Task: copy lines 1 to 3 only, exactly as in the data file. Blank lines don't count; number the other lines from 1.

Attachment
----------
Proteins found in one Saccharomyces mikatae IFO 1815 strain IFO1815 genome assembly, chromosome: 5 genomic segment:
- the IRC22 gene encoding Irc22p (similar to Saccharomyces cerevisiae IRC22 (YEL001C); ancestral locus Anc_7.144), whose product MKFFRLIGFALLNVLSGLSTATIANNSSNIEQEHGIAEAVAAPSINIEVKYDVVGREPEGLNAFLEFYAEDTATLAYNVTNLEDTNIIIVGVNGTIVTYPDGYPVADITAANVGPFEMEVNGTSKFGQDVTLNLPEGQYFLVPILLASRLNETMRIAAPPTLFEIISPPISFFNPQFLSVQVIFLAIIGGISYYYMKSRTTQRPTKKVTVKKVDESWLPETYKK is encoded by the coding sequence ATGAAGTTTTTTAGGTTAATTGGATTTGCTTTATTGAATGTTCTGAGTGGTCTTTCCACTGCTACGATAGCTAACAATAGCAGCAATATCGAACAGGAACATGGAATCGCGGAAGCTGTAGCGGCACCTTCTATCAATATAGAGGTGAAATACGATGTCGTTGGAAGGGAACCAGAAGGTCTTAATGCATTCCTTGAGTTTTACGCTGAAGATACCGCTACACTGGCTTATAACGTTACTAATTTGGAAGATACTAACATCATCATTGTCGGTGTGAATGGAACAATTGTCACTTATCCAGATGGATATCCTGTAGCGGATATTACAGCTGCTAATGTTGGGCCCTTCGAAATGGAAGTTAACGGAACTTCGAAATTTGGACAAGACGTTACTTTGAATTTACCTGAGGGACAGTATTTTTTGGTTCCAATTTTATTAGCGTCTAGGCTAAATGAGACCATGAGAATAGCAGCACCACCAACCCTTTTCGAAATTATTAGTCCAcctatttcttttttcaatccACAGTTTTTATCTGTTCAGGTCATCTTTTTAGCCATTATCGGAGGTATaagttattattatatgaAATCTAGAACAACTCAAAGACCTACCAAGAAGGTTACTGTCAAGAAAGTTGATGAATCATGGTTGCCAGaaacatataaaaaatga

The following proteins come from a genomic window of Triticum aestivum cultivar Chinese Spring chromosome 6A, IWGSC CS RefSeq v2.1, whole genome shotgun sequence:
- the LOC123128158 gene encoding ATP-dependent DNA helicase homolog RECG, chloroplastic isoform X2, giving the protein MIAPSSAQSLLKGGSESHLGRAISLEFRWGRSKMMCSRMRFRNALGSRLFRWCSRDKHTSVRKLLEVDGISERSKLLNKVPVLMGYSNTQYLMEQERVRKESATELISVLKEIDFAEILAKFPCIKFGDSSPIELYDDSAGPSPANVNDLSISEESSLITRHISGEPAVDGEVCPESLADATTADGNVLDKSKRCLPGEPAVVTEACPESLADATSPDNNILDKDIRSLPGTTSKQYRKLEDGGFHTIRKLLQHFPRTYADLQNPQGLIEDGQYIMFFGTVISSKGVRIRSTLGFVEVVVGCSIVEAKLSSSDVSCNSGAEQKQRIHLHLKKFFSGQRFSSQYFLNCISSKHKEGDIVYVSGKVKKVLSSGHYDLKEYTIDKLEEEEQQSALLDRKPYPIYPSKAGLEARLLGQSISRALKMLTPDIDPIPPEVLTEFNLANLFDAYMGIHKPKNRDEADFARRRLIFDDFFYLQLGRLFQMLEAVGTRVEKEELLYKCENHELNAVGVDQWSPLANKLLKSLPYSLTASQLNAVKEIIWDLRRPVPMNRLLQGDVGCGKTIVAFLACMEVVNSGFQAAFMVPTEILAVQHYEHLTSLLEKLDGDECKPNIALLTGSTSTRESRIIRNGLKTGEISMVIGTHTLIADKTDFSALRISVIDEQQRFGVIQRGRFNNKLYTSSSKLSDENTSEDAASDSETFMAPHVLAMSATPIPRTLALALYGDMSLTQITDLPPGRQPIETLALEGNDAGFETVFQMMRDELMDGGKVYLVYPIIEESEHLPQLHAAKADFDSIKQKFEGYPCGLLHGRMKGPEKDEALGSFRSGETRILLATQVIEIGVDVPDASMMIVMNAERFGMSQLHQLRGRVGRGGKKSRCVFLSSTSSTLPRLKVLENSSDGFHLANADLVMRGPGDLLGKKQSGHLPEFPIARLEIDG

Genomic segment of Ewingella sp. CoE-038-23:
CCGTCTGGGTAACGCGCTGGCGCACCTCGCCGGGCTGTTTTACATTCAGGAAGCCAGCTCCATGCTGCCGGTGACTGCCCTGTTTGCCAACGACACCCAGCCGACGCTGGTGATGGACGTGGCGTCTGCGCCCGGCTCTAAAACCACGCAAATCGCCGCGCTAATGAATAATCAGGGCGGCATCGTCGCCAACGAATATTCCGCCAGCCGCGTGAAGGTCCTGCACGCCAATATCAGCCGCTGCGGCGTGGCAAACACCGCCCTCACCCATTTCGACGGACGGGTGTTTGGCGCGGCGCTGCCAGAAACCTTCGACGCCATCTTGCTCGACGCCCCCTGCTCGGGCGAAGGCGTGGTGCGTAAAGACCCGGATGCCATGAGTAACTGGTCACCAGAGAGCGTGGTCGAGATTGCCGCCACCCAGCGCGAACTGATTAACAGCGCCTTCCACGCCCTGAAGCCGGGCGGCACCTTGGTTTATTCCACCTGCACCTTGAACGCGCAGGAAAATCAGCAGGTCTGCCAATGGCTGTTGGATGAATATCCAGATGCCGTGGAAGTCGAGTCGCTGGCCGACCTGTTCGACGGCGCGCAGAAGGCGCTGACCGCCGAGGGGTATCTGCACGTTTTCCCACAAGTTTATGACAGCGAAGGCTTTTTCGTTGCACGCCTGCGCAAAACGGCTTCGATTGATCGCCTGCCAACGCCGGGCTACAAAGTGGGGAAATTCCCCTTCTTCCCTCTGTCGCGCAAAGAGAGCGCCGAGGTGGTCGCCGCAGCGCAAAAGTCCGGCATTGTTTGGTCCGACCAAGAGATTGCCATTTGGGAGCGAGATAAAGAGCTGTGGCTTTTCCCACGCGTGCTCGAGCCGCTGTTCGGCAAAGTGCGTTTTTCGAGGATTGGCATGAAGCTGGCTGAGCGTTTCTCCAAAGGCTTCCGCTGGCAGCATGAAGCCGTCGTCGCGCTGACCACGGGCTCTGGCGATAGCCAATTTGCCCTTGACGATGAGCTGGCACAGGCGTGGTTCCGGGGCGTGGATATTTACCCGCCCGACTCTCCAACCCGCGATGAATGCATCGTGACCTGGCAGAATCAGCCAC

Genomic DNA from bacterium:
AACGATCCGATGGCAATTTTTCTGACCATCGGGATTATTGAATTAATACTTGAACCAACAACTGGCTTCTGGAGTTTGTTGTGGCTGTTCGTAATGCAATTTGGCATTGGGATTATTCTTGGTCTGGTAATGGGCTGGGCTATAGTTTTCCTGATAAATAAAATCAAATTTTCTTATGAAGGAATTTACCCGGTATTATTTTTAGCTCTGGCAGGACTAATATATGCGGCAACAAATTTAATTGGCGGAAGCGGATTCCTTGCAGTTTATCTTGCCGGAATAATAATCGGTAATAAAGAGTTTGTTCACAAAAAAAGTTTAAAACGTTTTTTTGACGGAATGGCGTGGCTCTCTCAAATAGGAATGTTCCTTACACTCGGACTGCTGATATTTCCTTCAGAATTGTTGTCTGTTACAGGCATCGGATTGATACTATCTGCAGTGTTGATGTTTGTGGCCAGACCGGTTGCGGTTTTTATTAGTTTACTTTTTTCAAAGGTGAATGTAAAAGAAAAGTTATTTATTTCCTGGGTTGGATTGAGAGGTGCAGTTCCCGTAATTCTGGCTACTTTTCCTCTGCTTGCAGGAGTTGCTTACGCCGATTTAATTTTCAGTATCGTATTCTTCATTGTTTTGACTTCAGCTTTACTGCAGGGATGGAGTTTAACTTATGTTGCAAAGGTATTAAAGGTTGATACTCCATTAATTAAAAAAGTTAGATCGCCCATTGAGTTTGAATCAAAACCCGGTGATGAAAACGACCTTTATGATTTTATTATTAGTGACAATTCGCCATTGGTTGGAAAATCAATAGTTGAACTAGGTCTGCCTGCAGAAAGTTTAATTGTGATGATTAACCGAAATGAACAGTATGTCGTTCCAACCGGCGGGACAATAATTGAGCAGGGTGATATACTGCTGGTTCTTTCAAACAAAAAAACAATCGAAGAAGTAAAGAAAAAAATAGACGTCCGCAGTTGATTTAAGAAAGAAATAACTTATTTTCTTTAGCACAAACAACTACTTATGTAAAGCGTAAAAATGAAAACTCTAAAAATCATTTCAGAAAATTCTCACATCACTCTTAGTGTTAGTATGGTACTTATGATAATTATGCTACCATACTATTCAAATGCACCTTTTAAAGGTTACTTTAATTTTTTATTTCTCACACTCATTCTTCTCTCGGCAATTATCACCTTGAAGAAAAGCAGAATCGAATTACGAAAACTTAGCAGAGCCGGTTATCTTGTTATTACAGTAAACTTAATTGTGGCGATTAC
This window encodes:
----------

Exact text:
Proteins found in one Saccharomyces mikatae IFO 1815 strain IFO1815 genome assembly, chromosome: 5 genomic segment:
- the IRC22 gene encoding Irc22p (similar to Saccharomyces cerevisiae IRC22 (YEL001C); ancestral locus Anc_7.144), whose product MKFFRLIGFALLNVLSGLSTATIANNSSNIEQEHGIAEAVAAPSINIEVKYDVVGREPEGLNAFLEFYAEDTATLAYNVTNLEDTNIIIVGVNGTIVTYPDGYPVADITAANVGPFEMEVNGTSKFGQDVTLNLPEGQYFLVPILLASRLNETMRIAAPPTLFEIISPPISFFNPQFLSVQVIFLAIIGGISYYYMKSRTTQRPTKKVTVKKVDESWLPETYKK is encoded by the coding sequence ATGAAGTTTTTTAGGTTAATTGGATTTGCTTTATTGAATGTTCTGAGTGGTCTTTCCACTGCTACGATAGCTAACAATAGCAGCAATATCGAACAGGAACATGGAATCGCGGAAGCTGTAGCGGCACCTTCTATCAATATAGAGGTGAAATACGATGTCGTTGGAAGGGAACCAGAAGGTCTTAATGCATTCCTTGAGTTTTACGCTGAAGATACCGCTACACTGGCTTATAACGTTACTAATTTGGAAGATACTAACATCATCATTGTCGGTGTGAATGGAACAATTGTCACTTATCCAGATGGATATCCTGTAGCGGATATTACAGCTGCTAATGTTGGGCCCTTCGAAATGGAAGTTAACGGAACTTCGAAATTTGGACAAGACGTTACTTTGAATTTACCTGAGGGACAGTATTTTTTGGTTCCAATTTTATTAGCGTCTAGGCTAAATGAGACCATGAGAATAGCAGCACCACCAACCCTTTTCGAAATTATTAGTCCAcctatttcttttttcaatccACAGTTTTTATCTGTTCAGGTCATCTTTTTAGCCATTATCGGAGGTATaagttattattatatgaAATCTAGAACAACTCAAAGACCTACCAAGAAGGTTACTGTCAAGAAAGTTGATGAATCATGGTTGCCAGaaacatataaaaaatga

The following proteins come from a genomic window of Triticum aestivum cultivar Chinese Spring chromosome 6A, IWGSC CS RefSeq v2.1, whole genome shotgun sequence: